- Research article
- Open Access
Efficacy of computed tomography-assisted limited decompression in the surgical management of thoracolumbar fractures with neurological deficit
Journal of Orthopaedic Surgery and Research volume 16, Article number: 263 (2021)
To investigate the effect of CT-assisted limited decompression in managing single segment A3 lumbar burst fracture.
A retrospective study (January 2015–June, 2019). One hundred six cases with single-level Magerl type A3 lumbar burst fractures treated with short-segment posterior internal fixation and limited decompression. Patients were divided into two groups: CT-assisted group and non-CT-assisted group. Perioperative factors, clinical outcomes, post-operative complications, imaging parameters, and health-related quality of life (HRQoL) were evaluated.
Kyphosis, loss of anterior and posterior vertebral body heights, operative time, and post-operative complications were not significantly different between the two groups. The visual analog score (VAS) and spinal canal encroachment in the CT-assisted group were lower compared with the non-CT-assisted group (p < 0.05). The Japanese Orthopaedic Association (JOA) score, the simplified HRQoL scale, and the American Spinal Injury Association (ASIA) Spinal Cord Injury Grade in the CT-assisted group were significantly higher compared with the non-CT-assisted group (p < 0.05).
CT-assisted limited decompression in the treatment of single-segment A3 lumbar burst fracture can achieve better fracture reduction and surgical results and improve the long-term recovery of the patients’ neurological function and quality of life.
Many spinal column fractures occur in the thoracolumbar region, with three column injuries or burst fractures. It is generally accepted that AO-Magerl Type B and C  thoracolumbar fractures should be treated surgically. Anterior or anterior and posterior combined approaches can achieve adequate decompression and reconstruction. However, with the improvement of medical standards and the accumulation of experience, the posterior approach has been fully developed. The posterior approach reduces the injured vertebra to restore the normal height and reinforce the vertebral body’s strength with bone grafting. For type A3 thoracolumbar burst fractures with neurologic deficits, the traditional posterior decompression technique can alleviate dural sac compression, restore height, and correct kyphosis. However, the posterior ligamentous complex and zygapophysial joints often need to be excised [2, 3].
Consequently, the posterior column is disrupted, further destabilizing the spinal column and increasing the risk of post-operative kyphosis, implant failure, or neurologic symptoms . In recent years, spine surgeons have gradually chosen pedicle screw reduction combined with interlaminar fenestration decompression. Bilateral lamina fenestration decompression is more thorough in nerve root decompression, which improves the surgical effect, while unilateral lamina decompression can better maintain the bony structure’s integrity and effectively improve the posterior column’s ability to bear the torsional force. It is inevitable to know how to balance meticulous nerve decompression and minor spinal column injury. If we can timely evaluate the degree of spinal canal’s posterior wall reduction during the operation and determine the residual bone mass position, bilateral lamina fenestration can be avoided under the premise of thorough decompression. C-arm fluoroscopy and mobile C-arm CT cannot reconstruct coronal, sagittal, or arbitrarily angled planes to fully display the fracture line and the fracture’s displacement, increasing the cross-sectional false-negative phenomenon . Some scholars found that post-operative CT scan of some patients with unilateral lamina decompression still showed residual bone masses in the spinal canal, and the spinal canal diameter did not return to the normal or close to the normal level . A hybrid operating room (HOR) with multi-slice spiral computed tomography (CT) can be used to delineate the surgical correction further and overcome the obstacles mentioned above. We evaluated our experience using HOR to treat the CT-assisted group and the non-CT assisted group patients of type A3 burst fractures with neurologic symptoms. Our goal was to assess the efficacy of individualizing a precise surgical procedure for each patient [6, 7].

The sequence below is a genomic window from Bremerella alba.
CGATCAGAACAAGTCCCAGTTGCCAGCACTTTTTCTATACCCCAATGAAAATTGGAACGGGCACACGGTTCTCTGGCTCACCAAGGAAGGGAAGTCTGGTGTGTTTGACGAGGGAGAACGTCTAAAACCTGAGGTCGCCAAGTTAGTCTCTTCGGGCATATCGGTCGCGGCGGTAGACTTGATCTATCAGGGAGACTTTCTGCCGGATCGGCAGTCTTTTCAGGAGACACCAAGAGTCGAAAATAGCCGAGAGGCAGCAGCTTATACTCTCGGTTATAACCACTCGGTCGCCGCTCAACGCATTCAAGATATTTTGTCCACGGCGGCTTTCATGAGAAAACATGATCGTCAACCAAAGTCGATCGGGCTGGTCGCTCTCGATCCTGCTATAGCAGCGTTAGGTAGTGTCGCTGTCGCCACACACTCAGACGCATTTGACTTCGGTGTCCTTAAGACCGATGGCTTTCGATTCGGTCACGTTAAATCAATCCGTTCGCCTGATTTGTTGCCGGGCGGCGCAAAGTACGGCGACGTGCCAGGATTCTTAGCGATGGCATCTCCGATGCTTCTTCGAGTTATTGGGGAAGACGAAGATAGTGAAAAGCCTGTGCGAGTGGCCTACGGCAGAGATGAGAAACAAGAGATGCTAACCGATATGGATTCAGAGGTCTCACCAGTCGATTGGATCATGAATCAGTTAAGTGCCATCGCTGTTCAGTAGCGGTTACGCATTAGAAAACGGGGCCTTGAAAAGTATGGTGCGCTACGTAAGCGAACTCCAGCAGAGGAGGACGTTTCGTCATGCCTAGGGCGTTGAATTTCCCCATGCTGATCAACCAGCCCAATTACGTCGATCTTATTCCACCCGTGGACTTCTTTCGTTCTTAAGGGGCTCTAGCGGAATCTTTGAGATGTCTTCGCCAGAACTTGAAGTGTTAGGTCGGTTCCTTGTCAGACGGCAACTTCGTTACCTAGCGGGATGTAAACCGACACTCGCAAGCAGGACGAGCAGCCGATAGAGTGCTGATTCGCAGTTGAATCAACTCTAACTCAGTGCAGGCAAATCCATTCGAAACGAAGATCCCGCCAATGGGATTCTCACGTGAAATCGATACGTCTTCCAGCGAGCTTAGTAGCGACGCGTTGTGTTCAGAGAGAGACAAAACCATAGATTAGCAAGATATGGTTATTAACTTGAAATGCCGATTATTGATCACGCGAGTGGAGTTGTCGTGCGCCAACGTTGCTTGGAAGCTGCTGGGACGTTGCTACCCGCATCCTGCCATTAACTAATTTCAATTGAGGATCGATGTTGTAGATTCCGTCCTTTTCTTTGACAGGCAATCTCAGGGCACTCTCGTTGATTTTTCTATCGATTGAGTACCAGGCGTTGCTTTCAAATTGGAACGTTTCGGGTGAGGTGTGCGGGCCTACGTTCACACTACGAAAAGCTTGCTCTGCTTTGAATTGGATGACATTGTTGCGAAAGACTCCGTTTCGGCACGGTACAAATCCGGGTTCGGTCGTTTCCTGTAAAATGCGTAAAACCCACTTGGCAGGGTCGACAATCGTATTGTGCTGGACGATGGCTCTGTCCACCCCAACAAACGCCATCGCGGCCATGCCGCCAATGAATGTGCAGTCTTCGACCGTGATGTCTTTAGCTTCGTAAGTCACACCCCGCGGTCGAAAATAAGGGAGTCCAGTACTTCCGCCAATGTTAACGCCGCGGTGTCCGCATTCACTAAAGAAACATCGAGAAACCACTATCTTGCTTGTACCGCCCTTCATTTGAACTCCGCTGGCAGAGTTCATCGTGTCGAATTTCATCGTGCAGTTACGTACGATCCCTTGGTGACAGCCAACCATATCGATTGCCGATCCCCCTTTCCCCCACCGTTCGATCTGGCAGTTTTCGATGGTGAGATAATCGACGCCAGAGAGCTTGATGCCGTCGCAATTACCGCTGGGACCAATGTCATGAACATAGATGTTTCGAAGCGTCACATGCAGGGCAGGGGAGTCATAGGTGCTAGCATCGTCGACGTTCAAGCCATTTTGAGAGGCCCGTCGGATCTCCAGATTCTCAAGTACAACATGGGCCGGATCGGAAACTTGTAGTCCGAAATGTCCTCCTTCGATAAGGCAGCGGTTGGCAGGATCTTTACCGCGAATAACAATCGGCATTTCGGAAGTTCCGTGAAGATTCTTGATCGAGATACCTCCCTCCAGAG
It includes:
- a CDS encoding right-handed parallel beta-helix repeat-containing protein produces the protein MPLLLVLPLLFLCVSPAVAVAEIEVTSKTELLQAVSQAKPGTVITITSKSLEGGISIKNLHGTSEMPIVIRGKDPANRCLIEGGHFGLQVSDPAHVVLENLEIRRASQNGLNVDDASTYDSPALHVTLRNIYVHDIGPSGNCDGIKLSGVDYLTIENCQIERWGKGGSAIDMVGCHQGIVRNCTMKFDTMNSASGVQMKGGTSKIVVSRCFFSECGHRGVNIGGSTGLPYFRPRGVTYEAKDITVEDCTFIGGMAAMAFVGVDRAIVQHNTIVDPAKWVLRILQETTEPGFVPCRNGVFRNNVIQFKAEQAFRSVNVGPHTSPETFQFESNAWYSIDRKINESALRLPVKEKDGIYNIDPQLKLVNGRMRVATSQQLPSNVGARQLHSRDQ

Patients who underwent limited decompression and internal fixation of type A3 burst fractures with pedicle screw fixation by the senior surgeon in our spine surgery center from January 2015 to June 2019 were retrospectively reviewed. All patients had a minimum of a 12-month follow-up. The inclusion criteria were (1) type A3 single-segment lumbar burst fracture, (2) neurologic deficit, (3) absence of major medical comorbidities, (4) treatment within 7 days of the injury, and (5) an intact posterior ligamentous complex. The exclusion criteria were (1) severe osteoporosis, (2) pathological fracture caused by infection and tumor, (3) injury of the posterior ligamentous complex, and (4) inability to comply with treatment recommendations. The Ethics Committee of The First Affiliated Hospital of Zhengzhou University approved this study. Written informed consents were obtained from all the participants.